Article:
Outside the Fairmont Pacific Rim, a luxury Vancouver hotel, there is a magenta, graffiti encased pavilion housing a new pop-up art gallery entitled Fight For Beauty.
This exhibition is based on a book (of the same name) written by Ian Gillespie and highlights various creative collaborations that manifest themselves in some of the more inspirational architectural projects and artworks.
Gillespie is primarily a property developer, his company, Westbank, is responsible for some of Canada’s most design-orientated buildings. He is keen to ensure all his projects have the highest artistic credentials, creating “a positive impact on how people live today”.
One of the key exhibits that can be seen in the Fight for Beauty pavilion is a piano. It is a very special piano—a Fazioli. In terms of quality, Fazioli is one of the top four piano-makers in the world. They produce exquisite hand-made instruments from a factory in Sacile, an hour outside Venice. The Westbank-Fazioli connection illustrates Gillespie’s philosophy of artistic collaboration.
Westbank and Fazioli
Westbank first worked with Fazioli when they commissioned a custom black lacquer piano for the Vancouver Shangri-La Hotel. This instrument perfectly compliments the dark chocolate and caramel tones of the interior of the hotel. Fazioli have also created other custom instruments for Westbank:
- A white Fazioli with a three-dimensional walnut inlay inside the lid can be seen (and heard) at The Fairmont Pacific Rim (Vancouver), outside the Oru Restaurant.
- The Fazioli located in the lobby lounge at the Shangri-La Toronto celebrates one of Canada’s great musical artists – Joni Mitchell. The piano, finished in white oak, has the first verse of “My Old Man” engraved on the lid. Interestingly Fazioli fitted an extended prop so that passers-by could read the lyric. The sheet music of that song is embroidered on the piano cover.
- Architect Gregory Henriquez designed the Fazioli for Vancouver’s TELUS garden development. This is a stunning instrument finished in natural wood with the inside of the lid mirrored so as to display the intricate workings of the piano.
The Butterfly Piano
Westbank and Fazioli’s latest instrument is the aforementioned Butterfly piano. One of celebrated architect Bing Thom’s last projects was the design of a new development in downtown Vancouver entitled the Butterfly. This is a 56 storey residential property, with a plan view reminiscent of the wings of a butterfly.
Thom died in 2016, and his design team were tasked with creating a piano to compliment the new building. This is the first piece of work the team produced that didn’t have Thom’s input, and as such is considered a tribute to their famous mentor. The Butterfly Piano’s design matches the vivacious curves and flow of the building. However the piano’s intricate styling was also heavily inspired by Alexander McQueen’s iconic 2003 Shipwreck dress.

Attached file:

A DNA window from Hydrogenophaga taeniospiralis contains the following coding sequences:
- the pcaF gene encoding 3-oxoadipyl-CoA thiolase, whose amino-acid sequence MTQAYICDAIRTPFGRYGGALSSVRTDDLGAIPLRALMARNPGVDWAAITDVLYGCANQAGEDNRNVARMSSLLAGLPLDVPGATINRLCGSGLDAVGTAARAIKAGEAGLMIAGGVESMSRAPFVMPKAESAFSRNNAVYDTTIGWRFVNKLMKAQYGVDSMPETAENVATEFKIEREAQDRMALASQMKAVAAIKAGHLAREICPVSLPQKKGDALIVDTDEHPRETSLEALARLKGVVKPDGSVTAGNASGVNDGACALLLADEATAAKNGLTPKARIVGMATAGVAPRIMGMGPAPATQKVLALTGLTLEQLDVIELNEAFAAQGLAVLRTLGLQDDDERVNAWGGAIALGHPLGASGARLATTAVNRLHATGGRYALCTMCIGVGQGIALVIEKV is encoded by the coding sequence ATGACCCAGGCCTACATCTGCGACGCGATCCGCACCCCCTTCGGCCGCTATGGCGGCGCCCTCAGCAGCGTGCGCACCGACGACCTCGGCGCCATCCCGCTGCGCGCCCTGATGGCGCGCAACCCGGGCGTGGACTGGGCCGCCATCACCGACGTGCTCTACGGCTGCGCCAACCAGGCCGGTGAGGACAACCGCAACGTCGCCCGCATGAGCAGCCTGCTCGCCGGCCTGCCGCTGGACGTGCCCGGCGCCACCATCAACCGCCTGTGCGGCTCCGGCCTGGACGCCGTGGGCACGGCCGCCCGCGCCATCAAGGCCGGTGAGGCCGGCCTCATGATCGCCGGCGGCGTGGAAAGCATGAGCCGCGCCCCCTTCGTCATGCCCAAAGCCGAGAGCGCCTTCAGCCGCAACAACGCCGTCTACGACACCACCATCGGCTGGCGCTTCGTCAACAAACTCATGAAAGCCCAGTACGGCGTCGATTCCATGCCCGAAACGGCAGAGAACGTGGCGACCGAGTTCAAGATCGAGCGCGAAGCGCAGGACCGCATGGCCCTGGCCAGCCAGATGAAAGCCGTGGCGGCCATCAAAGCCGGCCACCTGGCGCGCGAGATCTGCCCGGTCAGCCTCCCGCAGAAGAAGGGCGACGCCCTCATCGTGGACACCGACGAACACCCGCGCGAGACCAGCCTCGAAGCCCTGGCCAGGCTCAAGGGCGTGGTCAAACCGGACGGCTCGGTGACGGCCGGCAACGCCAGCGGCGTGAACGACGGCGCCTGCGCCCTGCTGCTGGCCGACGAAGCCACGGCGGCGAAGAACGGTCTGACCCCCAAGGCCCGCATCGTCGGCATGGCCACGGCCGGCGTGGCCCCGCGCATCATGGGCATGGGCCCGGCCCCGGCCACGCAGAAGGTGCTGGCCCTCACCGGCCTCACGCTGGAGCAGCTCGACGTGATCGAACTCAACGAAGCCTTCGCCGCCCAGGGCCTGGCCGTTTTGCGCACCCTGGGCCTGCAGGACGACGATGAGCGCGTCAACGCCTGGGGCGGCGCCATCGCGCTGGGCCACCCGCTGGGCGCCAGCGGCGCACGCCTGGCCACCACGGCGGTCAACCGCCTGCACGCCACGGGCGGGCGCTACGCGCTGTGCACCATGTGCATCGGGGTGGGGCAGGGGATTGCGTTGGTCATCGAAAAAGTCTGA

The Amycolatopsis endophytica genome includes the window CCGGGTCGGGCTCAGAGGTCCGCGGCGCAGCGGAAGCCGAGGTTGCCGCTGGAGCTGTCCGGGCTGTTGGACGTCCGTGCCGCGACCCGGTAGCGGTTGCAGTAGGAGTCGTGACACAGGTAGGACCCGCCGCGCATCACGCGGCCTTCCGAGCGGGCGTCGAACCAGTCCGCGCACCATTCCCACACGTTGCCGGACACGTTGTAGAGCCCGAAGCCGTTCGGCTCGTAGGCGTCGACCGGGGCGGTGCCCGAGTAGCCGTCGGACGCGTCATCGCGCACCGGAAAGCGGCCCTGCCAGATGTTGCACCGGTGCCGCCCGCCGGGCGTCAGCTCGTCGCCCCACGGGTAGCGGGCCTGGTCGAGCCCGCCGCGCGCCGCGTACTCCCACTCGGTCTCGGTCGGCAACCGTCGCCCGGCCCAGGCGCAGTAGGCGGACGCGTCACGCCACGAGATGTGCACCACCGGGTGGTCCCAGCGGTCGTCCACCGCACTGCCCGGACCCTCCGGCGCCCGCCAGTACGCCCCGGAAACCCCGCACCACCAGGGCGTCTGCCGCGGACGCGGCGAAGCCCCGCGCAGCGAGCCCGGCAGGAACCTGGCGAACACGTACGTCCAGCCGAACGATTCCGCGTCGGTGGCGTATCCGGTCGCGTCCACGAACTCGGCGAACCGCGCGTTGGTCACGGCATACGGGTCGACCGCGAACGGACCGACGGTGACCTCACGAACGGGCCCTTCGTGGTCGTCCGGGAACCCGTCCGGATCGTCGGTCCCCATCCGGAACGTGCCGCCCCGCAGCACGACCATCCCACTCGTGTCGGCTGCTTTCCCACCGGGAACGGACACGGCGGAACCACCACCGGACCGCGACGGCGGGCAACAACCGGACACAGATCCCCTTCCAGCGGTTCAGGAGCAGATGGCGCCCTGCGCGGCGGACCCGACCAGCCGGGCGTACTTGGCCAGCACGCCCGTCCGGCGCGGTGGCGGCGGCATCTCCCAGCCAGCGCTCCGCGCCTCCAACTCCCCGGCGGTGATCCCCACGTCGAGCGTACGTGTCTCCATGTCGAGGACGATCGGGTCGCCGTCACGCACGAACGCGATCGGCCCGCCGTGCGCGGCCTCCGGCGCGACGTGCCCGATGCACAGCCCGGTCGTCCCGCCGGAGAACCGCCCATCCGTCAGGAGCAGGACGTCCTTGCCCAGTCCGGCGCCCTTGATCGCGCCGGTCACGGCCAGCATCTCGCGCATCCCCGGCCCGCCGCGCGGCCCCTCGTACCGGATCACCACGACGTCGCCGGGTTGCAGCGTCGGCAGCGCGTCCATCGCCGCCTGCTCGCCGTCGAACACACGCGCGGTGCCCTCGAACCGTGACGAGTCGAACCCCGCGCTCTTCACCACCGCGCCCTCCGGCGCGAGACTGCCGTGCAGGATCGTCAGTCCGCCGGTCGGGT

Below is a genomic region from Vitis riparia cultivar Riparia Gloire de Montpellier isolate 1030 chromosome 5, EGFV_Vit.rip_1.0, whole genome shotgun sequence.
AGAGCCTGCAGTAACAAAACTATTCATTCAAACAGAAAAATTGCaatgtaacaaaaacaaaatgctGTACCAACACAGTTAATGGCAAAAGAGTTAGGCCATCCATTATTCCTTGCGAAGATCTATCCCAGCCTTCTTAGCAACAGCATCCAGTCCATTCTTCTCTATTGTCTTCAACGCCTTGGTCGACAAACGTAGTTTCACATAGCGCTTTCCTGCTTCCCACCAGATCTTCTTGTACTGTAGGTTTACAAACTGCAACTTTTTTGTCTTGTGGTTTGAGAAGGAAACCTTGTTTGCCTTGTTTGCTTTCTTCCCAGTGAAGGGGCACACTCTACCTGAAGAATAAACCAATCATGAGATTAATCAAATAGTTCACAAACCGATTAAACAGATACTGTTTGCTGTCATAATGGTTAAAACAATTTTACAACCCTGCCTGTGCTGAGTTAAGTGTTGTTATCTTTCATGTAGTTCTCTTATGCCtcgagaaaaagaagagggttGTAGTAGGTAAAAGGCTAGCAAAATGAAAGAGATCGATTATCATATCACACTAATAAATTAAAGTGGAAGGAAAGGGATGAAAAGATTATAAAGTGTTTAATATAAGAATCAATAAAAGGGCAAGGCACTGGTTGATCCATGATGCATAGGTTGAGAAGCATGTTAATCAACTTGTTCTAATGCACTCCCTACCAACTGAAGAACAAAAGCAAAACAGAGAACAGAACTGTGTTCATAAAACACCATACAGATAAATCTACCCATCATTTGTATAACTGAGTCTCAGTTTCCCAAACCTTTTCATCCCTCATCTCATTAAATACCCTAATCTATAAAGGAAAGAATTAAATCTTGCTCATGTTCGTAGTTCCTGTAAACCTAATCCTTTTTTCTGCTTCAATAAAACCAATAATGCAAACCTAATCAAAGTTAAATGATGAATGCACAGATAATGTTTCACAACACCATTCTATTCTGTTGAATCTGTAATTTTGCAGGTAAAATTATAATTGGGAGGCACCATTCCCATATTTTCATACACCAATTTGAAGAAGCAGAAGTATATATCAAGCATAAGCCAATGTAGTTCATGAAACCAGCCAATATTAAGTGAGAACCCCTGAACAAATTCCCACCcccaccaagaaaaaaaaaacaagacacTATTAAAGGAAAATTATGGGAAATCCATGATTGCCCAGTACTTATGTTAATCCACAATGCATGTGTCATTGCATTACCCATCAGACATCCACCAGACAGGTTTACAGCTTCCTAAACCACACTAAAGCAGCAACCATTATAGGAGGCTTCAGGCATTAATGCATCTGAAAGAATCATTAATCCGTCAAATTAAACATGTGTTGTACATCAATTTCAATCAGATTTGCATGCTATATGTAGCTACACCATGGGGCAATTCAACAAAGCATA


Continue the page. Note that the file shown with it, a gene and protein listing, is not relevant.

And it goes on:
The piano itself is a Model F212 (7ft) Fazioli. This is the perfect sized instrument for smaller venues such as hotel lobbies, piano bars, etc.
The stunning decorative casework is carved from wood, however metal is used to reinforce the legs which must take the full weight of the instrument – nearly 400kg. Virtually all processes are done by hand including the final sanding and polishing.
Many of you will be aware of earlier instruments that were also called butterfly pianos, but for a different reason. A piano with a symmetrical lid hinged in the middle was often referred to as a butterfly piano. This was because of the obvious wing shape connotation. The photos above show examples of a modern butterfly upright and a butterfly grand.
Fighting for Beauty
At the exhibition, the Fazioli Butterfly Piano sits on a plinth that reflects the shape of the building from which it gets its name. Over 40 other exhibits surround the piano, and all illustrate key moments in the “fight for beauty.”
“One of my hopes with this exhibition is to underscore the vital role that beauty, the stimulating, provoking and life-altering kind, plays in our lives and the importance of recognising beauty – housing it, producing it and keeping an eye open for it,” commented curator Ian Gillespie.
Fight for Beauty is open seven days a week – Sunday to Thursday from 11am—5pm, and Friday and Saturday from 11am—8pm. It is a free exhibition and open to the public until December 17. The pavilion is located outside the Fairmont Pacific Rim, 1038 Canada Pl, Vancouver.
“The Collective You” is a Vancouver based photographer.